Review: Cocoa and Cuddles – Jane Lockyer Willis

I had the privilege of attending the premier production of Cocoa and Cuddles written by Jane Lockyer Willis and performed by the Tithe Farm Players in Rayners Lane on 7 July 2016.

The play starts with an encounter between Lorna and Frank, the latter having done nothing for three days to arrange his mother’s funeral apart from get the certificate. During this time, dead mother has been lying on the spare bed upstairs. The story develops as friends of mother Edith come to pay their respects and Frank contacts his sister Polly to take over the funeral arrangements.

Jane’s weaving of the interactions between the seven characters is gently witty and inisghtful, no doubt aided by the wonderful interpretation of the cast and director. Despite the obvious (and, in my opinion, unnecessary promptings by the prompt on four occasions during the performance), the actors made the dialogue ‘real’ – as the programme noted:

The play is multi-layered: the characters laugh, they cry as in everyday life and eventually triumph over adversity.

How they do that, I leave to you to find out…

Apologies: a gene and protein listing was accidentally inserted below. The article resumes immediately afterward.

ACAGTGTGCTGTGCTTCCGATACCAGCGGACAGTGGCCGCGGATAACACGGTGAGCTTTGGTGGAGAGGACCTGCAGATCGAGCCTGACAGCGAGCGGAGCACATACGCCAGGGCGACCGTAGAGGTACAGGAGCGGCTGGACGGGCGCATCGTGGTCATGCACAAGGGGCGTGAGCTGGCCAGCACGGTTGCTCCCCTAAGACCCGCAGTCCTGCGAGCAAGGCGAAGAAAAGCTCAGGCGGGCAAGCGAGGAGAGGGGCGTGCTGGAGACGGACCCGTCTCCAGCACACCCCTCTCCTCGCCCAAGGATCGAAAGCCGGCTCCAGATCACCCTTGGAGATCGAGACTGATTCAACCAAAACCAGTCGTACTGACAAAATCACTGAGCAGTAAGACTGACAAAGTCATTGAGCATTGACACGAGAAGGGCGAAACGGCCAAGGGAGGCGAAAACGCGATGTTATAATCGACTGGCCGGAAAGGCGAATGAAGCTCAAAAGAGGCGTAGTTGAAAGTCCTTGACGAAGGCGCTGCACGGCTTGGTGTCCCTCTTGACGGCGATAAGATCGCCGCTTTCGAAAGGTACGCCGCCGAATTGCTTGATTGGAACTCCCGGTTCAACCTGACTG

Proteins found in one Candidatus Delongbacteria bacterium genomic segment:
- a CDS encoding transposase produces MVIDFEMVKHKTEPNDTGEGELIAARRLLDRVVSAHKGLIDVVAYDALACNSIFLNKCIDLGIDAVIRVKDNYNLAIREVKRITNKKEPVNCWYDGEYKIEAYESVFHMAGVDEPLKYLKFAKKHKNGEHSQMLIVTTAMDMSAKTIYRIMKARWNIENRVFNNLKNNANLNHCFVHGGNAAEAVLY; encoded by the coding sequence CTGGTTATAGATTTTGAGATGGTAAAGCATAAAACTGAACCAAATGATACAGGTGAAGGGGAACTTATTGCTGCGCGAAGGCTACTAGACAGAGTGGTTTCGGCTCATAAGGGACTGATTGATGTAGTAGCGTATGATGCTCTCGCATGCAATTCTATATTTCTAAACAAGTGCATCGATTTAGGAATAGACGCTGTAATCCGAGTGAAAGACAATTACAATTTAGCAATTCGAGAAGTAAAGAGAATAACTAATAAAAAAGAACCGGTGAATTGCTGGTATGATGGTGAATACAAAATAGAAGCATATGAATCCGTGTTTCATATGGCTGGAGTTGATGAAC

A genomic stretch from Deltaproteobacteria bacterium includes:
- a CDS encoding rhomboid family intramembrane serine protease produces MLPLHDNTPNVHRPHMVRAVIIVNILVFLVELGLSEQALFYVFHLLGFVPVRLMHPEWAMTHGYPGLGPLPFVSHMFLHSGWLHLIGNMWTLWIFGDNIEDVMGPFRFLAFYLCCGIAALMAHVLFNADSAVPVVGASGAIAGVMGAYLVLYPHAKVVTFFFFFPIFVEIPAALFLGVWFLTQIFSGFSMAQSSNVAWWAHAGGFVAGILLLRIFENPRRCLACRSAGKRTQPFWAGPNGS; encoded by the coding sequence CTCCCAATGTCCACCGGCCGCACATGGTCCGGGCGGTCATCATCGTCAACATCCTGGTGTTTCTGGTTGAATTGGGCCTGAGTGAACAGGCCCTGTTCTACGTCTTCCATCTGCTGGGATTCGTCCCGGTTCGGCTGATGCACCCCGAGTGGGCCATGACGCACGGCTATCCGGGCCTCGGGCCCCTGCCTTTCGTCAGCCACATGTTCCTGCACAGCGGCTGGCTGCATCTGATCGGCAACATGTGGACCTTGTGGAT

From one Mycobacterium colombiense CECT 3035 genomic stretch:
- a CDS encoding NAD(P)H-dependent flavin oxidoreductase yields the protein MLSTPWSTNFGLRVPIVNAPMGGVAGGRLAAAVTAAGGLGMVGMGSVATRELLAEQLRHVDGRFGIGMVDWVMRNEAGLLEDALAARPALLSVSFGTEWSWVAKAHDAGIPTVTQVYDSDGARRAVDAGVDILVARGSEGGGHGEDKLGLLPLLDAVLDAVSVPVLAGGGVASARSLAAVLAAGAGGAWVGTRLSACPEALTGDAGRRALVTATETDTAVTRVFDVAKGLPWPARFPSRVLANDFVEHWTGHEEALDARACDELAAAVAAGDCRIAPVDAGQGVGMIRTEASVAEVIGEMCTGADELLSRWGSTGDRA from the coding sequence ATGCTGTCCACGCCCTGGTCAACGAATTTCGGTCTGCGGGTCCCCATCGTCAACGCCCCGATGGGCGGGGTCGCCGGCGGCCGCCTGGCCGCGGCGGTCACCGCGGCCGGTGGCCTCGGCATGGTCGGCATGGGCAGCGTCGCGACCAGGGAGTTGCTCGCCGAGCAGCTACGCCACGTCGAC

I discovered Jane, or was it that Jane discovered me (?), through a local writing group connection. Having met over a cup of coffee, we decided to embark on a project to bring her short stories to publication and in addition to last night’s premier of Cocoa and Cuddles, Jane’s book of short stories Tea at the Opalaco and other stories was launched in a low-key fashion.

I thoroughly enjoyed reading Jane’s short stories enjoying the gentle twists and humanness of the tales. Despite this, I didn’t quite know what to expect with Cocoa and Cuddles given the description of the play. But I should have realised that the sensitivity and refined quirkiness which characterises Tea at the Opalaco and other stories would feature in Cocoa and Cuddles.

Jane is a lady of many talents (including cover design) and it’s a privilege to count her a partner in literature.
Congratulations, Jane on a play well written, and, performed by the Tithe Farm Players.

Click here to get your copy of Tea at the Opalaco and other stories


Be the first to comment

Leave a Reply

Your email address will not be published.


WordPress spam blocked by CleanTalk.